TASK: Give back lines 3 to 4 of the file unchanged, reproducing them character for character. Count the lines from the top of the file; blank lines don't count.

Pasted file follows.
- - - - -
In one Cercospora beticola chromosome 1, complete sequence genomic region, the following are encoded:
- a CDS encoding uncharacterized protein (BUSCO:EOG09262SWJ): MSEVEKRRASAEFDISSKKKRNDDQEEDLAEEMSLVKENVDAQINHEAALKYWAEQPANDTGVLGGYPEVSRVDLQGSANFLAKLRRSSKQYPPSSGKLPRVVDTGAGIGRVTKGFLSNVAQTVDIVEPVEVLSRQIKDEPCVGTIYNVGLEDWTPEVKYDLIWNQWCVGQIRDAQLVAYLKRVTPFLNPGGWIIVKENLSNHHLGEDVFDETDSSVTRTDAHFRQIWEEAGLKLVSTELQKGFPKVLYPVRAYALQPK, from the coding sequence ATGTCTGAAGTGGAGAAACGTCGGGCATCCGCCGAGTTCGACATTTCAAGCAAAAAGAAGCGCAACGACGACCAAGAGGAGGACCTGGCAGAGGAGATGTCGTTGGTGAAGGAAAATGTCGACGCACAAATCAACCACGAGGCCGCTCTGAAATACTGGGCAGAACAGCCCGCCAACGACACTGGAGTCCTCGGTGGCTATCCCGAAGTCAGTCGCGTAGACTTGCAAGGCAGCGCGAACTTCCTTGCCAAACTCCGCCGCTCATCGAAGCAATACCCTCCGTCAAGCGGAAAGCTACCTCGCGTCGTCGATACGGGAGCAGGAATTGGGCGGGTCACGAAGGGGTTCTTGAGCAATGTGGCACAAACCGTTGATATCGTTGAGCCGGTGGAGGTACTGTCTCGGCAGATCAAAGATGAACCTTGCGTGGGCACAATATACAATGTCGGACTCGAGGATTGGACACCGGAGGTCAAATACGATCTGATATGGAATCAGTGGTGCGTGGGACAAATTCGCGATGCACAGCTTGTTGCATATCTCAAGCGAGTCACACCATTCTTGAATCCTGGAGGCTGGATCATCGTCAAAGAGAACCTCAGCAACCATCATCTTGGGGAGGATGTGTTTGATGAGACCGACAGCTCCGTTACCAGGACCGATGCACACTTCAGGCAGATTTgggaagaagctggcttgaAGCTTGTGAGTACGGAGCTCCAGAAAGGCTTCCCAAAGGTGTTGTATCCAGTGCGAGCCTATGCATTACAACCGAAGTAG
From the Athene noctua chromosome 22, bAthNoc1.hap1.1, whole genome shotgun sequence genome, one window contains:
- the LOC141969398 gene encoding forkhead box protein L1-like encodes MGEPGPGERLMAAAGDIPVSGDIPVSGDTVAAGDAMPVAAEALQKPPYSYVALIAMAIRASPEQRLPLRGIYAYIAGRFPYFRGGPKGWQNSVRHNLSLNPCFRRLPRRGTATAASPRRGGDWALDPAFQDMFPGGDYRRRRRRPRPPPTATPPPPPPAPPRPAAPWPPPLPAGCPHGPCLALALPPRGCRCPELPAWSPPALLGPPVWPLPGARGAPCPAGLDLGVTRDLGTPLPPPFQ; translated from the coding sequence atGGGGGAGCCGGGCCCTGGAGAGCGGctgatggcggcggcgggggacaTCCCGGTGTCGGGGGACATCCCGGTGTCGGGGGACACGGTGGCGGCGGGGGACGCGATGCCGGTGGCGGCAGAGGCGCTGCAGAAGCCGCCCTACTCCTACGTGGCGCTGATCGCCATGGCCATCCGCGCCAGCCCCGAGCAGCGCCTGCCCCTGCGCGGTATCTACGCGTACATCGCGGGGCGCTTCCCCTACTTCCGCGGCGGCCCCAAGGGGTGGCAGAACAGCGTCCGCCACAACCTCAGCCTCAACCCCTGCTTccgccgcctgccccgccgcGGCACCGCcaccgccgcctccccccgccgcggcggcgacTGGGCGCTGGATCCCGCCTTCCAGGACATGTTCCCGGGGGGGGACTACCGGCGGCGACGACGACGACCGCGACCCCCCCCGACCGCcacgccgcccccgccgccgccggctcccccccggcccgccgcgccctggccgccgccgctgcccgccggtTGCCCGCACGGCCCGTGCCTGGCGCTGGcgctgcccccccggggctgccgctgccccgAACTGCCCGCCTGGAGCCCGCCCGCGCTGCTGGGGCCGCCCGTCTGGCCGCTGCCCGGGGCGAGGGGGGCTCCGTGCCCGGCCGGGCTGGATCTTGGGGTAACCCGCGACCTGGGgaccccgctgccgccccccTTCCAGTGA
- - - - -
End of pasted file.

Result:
From the Athene noctua chromosome 22, bAthNoc1.hap1.1, whole genome shotgun sequence genome, one window contains:
- the LOC141969398 gene encoding forkhead box protein L1-like encodes MGEPGPGERLMAAAGDIPVSGDIPVSGDTVAAGDAMPVAAEALQKPPYSYVALIAMAIRASPEQRLPLRGIYAYIAGRFPYFRGGPKGWQNSVRHNLSLNPCFRRLPRRGTATAASPRRGGDWALDPAFQDMFPGGDYRRRRRRPRPPPTATPPPPPPAPPRPAAPWPPPLPAGCPHGPCLALALPPRGCRCPELPAWSPPALLGPPVWPLPGARGAPCPAGLDLGVTRDLGTPLPPPFQ; translated from the coding sequence atGGGGGAGCCGGGCCCTGGAGAGCGGctgatggcggcggcgggggacaTCCCGGTGTCGGGGGACATCCCGGTGTCGGGGGACACGGTGGCGGCGGGGGACGCGATGCCGGTGGCGGCAGAGGCGCTGCAGAAGCCGCCCTACTCCTACGTGGCGCTGATCGCCATGGCCATCCGCGCCAGCCCCGAGCAGCGCCTGCCCCTGCGCGGTATCTACGCGTACATCGCGGGGCGCTTCCCCTACTTCCGCGGCGGCCCCAAGGGGTGGCAGAACAGCGTCCGCCACAACCTCAGCCTCAACCCCTGCTTccgccgcctgccccgccgcGGCACCGCcaccgccgcctccccccgccgcggcggcgacTGGGCGCTGGATCCCGCCTTCCAGGACATGTTCCCGGGGGGGGACTACCGGCGGCGACGACGACGACCGCGACCCCCCCCGACCGCcacgccgcccccgccgccgccggctcccccccggcccgccgcgccctggccgccgccgctgcccgccggtTGCCCGCACGGCCCGTGCCTGGCGCTGGcgctgcccccccggggctgccgctgccccgAACTGCCCGCCTGGAGCCCGCCCGCGCTGCTGGGGCCGCCCGTCTGGCCGCTGCCCGGGGCGAGGGGGGCTCCGTGCCCGGCCGGGCTGGATCTTGGGGTAACCCGCGACCTGGGgaccccgctgccgccccccTTCCAGTGA